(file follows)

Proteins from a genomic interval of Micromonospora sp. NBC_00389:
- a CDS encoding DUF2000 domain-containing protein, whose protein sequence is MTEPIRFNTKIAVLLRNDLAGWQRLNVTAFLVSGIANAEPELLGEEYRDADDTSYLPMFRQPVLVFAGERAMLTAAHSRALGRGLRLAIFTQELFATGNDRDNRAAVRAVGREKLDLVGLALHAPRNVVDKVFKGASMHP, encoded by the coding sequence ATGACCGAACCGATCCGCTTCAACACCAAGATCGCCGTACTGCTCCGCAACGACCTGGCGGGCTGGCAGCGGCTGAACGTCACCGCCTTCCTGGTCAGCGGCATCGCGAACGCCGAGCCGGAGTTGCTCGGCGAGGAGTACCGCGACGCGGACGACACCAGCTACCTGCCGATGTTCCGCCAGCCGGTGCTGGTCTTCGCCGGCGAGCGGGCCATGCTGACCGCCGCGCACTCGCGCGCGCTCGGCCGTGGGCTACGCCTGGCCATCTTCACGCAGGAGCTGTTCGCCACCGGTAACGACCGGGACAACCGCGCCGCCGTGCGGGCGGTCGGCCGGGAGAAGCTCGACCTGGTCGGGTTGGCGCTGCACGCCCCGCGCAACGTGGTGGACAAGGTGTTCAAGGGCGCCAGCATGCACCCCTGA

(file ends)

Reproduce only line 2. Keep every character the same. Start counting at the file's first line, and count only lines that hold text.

- a CDS encoding DUF2000 domain-containing protein, whose protein sequence is MTEPIRFNTKIAVLLRNDLAGWQRLNVTAFLVSGIANAEPELLGEEYRDADDTSYLPMFRQPVLVFAGERAMLTAAHSRALGRGLRLAIFTQELFATGNDRDNRAAVRAVGREKLDLVGLALHAPRNVVDKVFKGASMHP, encoded by the coding sequence ATGACCGAACCGATCCGCTTCAACACCAAGATCGCCGTACTGCTCCGCAACGACCTGGCGGGCTGGCAGCGGCTGAACGTCACCGCCTTCCTGGTCAGCGGCATCGCGAACGCCGAGCCGGAGTTGCTCGGCGAGGAGTACCGCGACGCGGACGACACCAGCTACCTGCCGATGTTCCGCCAGCCGGTGCTGGTCTTCGCCGGCGAGCGGGCCATGCTGACCGCCGCGCACTCGCGCGCGCTCGGCCGTGGGCTACGCCTGGCCATCTTCACGCAGGAGCTGTTCGCCACCGGTAACGACCGGGACAACCGCGCCGCCGTGCGGGCGGTCGGCCGGGAGAAGCTCGACCTGGTCGGGTTGGCGCTGCACGCCCCGCGCAACGTGGTGGACAAGGTGTTCAAGGGCGCCAGCATGCACCCCTGA